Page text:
The Art of Currencies in the Ukrainian War – Analysis – Eurasia Review

By Dr. Diana Galeeva *

Following the imposition of Western sanctions, Russian President Vladimir Putin began demanding payments in Russian rubles for gas sold to “unfriendly” states from March 31. This was partly an affirmation of the importance of Russian energy supplies to other countries and partly an effort to maintain the value of the ruble in the face of various economic sanctions that have severely hampered Russian foreign trade and assets. After two months, to what extent has this proven to be an effective counter-tool and can the ruble emerge as a solid alternative to the dollar or the euro? What is the “art” of national currencies in the context of the war in Ukraine?

To date, these measures have had mixed effects, judging by the reaction of Western countries. Some companies or countries had to follow the Kremlin’s requirements. According to a proposal from the European Commission, companies are supposed to transfer their payments in dollars or euros to a bank account in Russia, with the currency then converted into rubles. Payments should be finalized once the foreign currency is deposited in the Russian bank, rather than after it has been converted. At least four gas buyers in Europe have already started making payments to Russia in rubles via this complicated method.

Due to their economic interdependence, some states that reacted very harshly to Russian actions had to follow this path. The UK, for example, has repeatedly condemned the “invasion”, in part because of a very long-running crisis in UK-Russia relations. But despite strong rhetoric coming from London, the UK is allowing gas payments to sanctioned Russian banks until May 31. The Kremlin’s demands are certainly calculated and it has taken advantage of the interdependence of states (especially on energy issues), whatever is suggested by the headlines of politicians in other countries.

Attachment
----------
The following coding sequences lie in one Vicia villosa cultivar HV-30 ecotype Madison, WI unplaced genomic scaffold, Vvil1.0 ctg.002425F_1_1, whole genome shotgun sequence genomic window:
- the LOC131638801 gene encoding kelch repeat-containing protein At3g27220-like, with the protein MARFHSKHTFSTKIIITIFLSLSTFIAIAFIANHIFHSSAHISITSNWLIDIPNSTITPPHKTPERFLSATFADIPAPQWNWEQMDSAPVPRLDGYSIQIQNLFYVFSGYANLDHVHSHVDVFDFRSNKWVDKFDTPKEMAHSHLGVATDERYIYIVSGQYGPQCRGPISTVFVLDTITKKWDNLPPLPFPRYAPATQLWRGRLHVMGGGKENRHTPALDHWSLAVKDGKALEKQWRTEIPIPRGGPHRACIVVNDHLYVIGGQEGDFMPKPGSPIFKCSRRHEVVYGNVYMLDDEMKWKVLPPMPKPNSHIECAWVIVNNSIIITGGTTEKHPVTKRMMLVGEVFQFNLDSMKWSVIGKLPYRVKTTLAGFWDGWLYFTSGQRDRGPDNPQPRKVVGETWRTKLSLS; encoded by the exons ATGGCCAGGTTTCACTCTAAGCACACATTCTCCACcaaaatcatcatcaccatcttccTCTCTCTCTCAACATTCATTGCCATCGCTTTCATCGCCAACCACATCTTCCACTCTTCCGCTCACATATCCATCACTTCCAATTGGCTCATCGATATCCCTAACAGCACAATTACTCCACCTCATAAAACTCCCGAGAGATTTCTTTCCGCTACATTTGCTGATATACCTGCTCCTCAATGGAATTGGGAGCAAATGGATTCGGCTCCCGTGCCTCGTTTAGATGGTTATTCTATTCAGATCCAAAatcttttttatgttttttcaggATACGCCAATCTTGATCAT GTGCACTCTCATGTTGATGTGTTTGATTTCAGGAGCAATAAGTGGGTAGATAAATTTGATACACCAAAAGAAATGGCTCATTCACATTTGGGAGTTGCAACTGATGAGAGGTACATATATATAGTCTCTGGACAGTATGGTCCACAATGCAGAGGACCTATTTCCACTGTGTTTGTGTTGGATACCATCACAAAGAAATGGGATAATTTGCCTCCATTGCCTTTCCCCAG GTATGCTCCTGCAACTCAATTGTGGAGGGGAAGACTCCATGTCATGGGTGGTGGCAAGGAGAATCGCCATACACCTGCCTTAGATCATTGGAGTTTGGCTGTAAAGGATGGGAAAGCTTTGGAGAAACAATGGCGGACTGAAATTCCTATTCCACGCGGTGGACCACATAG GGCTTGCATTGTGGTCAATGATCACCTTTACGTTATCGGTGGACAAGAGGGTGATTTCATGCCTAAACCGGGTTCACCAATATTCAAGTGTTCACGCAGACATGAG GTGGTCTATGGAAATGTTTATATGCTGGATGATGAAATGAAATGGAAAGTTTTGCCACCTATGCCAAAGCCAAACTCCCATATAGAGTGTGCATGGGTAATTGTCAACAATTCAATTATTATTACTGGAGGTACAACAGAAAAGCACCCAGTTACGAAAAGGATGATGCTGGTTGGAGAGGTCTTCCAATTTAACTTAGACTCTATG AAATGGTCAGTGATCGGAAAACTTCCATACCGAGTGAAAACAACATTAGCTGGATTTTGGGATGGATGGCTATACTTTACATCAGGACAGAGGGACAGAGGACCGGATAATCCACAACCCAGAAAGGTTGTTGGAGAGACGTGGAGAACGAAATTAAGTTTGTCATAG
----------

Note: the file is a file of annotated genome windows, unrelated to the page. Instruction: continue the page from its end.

Not everyone’s position is as hesitant as the UK’s, however, as many European states have begun to pursue alternative routes to help each other refuse the Kremlin’s demands. Finland reportedly lost its main gas supply last week after refusing to make ruble payments, but supplies continue to arrive via a pipeline from Estonia.

Another example is that Bulgaria and Poland refused to pay in rubles in April, but Greece promised to help Bulgaria. This points to the limits of the effectiveness of Putin’s action, which in any case is likely to have less impact in the longer term as such coordinated responses become established.

Given this mixed effectiveness, it is relevant to wonder what will happen to the value of the ruble. At the start of the conflict in Ukraine, its value fell off a cliff – from around 85 for one euro last year to over 140. But thanks to an intervention by the Russian central bank, it rose again to 94.1 for one euro. It has now risen to around 60 for one euro. Similarly, on March 9, one US dollar was worth 138 rubles, but on Monday it had fallen below 60.

Against all expectations, in early May, the Russian ruble was recognized as the best performing currency in the world in 2022, up 11% against the dollar. According to data tracked by Bloomberg, the ruble was the biggest gainer among the 31 major currencies due to a series of capital controls imposed domestically to prop up the economy and offset Western sanctions.